Buying travel insurance is often a headache to most travellers planning their next holiday, and the temptation to forgo this safety net is hard to resist.
With this in mind, the Singapore Tourism Board (STB) released a series of humorously dubbed videos to remind Singaporeans about the risks of “gambling” with their holiday.
STB uploaded the videos on its official website and Facebook page on Wednesday (Mar 14) in conjunction with the launch of its “Don’t Travel Blur, Travel Safe” campaign.
The videos consist of scenes taken from popular 1993 Chinese drama serial The Unbeatables, featuring Li Nanxing and Zoe Tay as the king and queen of gamblers alongside other supporting cast members.
In a bizarre fusion of gambling and travel-related themes, the action-packed scenes are dubbed over with dialogue about travel advice with surprising fidelity.
These include checking the validity of travel agent licences, reading and understanding terms and conditions as well as buying travel insurance with travel agent insolvency coverage.
The accompanying Mandarin and English subtitles have also been edited to match the dialogue.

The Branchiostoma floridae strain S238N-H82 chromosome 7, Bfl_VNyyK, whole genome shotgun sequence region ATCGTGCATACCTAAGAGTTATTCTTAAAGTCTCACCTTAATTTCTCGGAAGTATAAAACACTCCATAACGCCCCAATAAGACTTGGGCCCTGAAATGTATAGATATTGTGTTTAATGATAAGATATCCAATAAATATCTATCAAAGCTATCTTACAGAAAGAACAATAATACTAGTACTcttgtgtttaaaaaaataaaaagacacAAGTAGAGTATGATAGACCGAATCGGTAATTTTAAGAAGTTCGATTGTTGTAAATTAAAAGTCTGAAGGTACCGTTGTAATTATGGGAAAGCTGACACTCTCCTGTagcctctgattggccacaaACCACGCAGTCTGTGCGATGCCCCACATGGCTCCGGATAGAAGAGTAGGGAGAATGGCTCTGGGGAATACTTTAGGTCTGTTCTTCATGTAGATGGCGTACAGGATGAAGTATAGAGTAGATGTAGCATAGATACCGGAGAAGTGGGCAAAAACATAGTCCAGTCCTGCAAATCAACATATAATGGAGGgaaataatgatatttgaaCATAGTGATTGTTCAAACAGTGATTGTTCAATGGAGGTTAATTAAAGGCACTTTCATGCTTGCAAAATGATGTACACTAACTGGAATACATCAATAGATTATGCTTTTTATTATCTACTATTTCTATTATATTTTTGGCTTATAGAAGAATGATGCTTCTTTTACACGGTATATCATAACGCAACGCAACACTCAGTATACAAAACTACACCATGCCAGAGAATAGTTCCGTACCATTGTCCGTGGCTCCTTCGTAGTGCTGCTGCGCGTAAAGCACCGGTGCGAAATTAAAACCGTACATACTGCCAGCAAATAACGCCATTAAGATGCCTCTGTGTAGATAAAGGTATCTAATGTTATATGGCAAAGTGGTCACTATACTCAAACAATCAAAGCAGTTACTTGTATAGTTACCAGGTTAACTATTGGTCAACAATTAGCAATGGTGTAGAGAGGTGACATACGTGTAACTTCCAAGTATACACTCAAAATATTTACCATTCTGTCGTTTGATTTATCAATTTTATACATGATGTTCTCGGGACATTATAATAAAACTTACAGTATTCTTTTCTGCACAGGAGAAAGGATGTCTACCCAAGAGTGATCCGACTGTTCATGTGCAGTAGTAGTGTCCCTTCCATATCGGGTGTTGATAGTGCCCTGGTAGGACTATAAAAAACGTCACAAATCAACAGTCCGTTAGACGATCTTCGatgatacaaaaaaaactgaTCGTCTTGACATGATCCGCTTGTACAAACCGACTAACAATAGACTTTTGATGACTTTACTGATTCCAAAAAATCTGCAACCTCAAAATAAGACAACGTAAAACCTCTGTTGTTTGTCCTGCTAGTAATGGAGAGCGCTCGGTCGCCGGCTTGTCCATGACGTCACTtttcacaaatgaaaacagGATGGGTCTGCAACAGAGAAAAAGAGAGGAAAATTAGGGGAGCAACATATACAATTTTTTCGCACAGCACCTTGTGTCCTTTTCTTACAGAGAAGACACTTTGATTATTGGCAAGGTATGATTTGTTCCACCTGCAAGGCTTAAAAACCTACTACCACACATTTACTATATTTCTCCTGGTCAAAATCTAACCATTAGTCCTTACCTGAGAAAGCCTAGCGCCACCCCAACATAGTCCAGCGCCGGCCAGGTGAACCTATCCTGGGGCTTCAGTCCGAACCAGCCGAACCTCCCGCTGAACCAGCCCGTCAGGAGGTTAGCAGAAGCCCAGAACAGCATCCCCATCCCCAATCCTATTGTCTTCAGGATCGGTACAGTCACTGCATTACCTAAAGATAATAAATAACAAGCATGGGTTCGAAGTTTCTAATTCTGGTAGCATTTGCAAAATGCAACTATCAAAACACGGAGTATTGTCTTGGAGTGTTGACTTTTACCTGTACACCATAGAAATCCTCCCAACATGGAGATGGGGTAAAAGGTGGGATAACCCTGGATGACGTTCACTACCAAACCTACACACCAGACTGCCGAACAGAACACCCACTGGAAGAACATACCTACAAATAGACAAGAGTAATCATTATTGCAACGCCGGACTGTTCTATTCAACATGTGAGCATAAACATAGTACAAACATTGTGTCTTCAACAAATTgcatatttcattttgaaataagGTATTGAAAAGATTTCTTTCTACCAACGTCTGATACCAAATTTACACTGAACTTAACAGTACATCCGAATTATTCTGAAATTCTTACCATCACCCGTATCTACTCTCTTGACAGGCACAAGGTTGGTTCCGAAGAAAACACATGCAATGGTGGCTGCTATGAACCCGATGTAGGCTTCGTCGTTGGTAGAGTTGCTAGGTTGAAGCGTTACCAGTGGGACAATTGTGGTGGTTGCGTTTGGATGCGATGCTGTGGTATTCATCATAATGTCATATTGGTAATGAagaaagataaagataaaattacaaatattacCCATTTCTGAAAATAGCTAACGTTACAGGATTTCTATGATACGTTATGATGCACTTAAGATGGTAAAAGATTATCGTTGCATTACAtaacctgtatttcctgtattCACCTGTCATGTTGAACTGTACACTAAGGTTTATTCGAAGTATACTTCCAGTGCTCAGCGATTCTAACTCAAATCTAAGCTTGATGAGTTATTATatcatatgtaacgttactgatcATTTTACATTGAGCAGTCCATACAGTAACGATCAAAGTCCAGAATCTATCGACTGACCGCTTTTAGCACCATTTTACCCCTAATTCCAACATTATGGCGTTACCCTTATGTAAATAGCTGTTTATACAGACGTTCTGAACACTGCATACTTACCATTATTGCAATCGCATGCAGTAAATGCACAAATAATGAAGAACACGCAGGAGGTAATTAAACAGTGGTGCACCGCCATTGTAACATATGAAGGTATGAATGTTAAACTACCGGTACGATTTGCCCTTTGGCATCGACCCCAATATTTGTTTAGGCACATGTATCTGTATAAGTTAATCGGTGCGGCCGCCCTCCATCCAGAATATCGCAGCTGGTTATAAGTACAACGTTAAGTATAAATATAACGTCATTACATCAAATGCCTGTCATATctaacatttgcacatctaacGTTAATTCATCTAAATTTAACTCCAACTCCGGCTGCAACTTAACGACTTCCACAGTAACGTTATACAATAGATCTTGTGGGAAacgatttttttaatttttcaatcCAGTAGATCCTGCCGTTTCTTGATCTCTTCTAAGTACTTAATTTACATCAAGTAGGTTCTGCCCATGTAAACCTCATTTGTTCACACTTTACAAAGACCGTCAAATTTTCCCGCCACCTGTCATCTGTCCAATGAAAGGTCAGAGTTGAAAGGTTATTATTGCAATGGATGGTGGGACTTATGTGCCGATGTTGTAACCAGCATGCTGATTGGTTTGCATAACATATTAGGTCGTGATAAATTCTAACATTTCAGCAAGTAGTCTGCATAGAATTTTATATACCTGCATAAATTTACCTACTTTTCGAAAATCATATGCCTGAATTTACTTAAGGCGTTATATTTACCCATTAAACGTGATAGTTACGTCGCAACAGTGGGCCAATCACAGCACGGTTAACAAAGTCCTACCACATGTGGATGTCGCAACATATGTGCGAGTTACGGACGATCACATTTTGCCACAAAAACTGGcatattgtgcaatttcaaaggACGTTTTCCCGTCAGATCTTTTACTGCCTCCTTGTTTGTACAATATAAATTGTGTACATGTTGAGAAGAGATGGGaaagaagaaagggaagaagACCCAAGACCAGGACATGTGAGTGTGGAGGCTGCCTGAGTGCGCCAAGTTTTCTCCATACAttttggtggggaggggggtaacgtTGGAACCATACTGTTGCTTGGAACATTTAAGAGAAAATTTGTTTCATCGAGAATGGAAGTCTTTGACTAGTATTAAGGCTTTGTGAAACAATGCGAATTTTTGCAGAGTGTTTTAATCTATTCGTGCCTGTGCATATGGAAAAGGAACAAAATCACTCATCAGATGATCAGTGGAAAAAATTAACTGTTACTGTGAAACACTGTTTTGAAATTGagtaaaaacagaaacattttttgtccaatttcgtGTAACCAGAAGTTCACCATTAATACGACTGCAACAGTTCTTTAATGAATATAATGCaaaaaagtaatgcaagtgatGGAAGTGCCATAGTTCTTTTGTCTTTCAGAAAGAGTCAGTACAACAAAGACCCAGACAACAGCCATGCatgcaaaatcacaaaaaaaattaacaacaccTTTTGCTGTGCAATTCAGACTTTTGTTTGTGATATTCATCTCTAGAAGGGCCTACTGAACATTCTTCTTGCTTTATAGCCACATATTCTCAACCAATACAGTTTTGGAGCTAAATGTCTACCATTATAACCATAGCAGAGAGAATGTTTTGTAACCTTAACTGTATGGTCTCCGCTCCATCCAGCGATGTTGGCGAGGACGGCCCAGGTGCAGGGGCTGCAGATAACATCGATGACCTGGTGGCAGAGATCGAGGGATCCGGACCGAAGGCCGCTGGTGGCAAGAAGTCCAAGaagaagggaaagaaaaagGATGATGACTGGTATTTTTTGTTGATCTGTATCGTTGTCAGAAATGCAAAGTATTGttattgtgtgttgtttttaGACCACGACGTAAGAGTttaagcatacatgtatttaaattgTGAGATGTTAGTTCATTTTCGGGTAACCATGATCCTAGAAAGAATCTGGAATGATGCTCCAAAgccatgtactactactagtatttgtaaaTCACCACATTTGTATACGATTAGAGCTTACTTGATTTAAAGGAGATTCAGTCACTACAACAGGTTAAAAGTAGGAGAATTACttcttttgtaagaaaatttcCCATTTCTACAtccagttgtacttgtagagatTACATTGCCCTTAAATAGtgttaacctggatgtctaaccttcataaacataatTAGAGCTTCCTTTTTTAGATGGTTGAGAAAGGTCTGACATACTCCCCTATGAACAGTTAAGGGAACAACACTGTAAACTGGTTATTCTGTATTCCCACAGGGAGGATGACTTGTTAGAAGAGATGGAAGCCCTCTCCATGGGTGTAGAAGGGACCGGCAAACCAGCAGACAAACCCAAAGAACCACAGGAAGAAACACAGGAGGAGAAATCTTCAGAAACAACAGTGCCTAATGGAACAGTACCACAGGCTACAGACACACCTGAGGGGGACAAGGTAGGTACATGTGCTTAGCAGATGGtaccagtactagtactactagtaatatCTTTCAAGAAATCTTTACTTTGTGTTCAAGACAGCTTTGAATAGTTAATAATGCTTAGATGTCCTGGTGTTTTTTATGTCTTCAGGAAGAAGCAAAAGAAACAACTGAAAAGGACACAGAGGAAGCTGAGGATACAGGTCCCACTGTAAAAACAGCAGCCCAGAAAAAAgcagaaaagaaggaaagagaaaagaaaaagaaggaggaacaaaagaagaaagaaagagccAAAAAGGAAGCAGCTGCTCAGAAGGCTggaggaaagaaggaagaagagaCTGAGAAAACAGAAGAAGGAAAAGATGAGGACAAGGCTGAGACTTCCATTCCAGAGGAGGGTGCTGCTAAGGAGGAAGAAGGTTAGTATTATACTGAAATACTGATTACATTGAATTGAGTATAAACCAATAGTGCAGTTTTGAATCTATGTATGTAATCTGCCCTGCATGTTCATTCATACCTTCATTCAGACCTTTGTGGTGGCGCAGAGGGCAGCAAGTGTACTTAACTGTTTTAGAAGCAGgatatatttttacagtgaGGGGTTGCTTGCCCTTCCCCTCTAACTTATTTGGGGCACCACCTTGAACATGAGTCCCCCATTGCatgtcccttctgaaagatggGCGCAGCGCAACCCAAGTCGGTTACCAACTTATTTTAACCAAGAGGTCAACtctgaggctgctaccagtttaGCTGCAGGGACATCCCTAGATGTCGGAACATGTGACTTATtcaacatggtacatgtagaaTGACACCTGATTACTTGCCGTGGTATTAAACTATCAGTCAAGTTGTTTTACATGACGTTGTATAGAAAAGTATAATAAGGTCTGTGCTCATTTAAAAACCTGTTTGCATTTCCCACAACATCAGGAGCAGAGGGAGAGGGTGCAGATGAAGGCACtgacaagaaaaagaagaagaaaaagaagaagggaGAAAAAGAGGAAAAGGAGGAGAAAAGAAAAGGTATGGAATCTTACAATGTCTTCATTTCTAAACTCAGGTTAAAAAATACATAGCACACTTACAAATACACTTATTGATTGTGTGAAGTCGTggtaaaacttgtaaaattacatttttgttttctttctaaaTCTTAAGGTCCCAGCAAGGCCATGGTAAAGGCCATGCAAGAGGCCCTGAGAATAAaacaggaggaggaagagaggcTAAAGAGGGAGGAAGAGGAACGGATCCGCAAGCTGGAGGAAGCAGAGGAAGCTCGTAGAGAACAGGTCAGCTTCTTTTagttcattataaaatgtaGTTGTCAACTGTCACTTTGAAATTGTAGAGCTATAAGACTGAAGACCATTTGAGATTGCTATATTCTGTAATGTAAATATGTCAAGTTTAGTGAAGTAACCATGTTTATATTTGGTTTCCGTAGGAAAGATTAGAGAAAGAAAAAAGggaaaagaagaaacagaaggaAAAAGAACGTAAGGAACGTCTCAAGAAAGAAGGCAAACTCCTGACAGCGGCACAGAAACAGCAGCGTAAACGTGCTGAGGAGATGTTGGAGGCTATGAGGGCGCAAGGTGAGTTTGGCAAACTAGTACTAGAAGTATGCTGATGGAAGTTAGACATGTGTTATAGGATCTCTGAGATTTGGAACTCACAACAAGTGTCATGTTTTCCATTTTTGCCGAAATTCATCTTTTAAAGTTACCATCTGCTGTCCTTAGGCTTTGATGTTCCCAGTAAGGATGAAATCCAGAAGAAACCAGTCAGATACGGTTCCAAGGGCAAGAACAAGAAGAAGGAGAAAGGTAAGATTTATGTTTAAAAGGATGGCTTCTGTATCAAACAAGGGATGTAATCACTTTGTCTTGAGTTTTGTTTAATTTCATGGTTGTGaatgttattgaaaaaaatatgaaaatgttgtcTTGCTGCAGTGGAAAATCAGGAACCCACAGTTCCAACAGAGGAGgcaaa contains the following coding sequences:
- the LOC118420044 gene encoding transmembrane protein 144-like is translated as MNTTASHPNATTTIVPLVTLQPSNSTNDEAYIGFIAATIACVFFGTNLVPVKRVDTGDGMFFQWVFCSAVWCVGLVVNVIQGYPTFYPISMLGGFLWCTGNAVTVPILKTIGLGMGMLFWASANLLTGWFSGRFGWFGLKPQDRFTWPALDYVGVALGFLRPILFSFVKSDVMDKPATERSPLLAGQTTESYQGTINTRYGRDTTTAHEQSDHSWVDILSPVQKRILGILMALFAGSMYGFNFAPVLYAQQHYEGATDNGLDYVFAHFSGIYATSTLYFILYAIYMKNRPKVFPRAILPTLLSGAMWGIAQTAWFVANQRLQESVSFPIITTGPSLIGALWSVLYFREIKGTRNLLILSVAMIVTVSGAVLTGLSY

Although the scenes can be at certain points melodramatic and cringe-worthy, the videos succeed in capturing the attention of viewers due to the nostalgic value and the succinctness of the message conveyed.
The Facebook videos have evidently found great favour on social media, with the most popular video amassing over 1,600 reactions and 1,186 shares at time of writing.
Facebook users praised the comedy and synchronisation between dialogue and acting:
This isn’t STB’s first foray into using old clips to share travel advice.
Upon hearing about the slipshod planning of trips by court officials and prisoners, Justice Bao would react by exclaiming: “You think? I thought? Who confirm?”
The hilarious videos were also well-received by social media users, and ended up going viral.
However, one in 10 respondents have never purchased a travel insurance policy.
Short-duration of trips (38%) and perceived “low-risk” destinations (28%) have remained the most cited reasons for not buying travel insurance.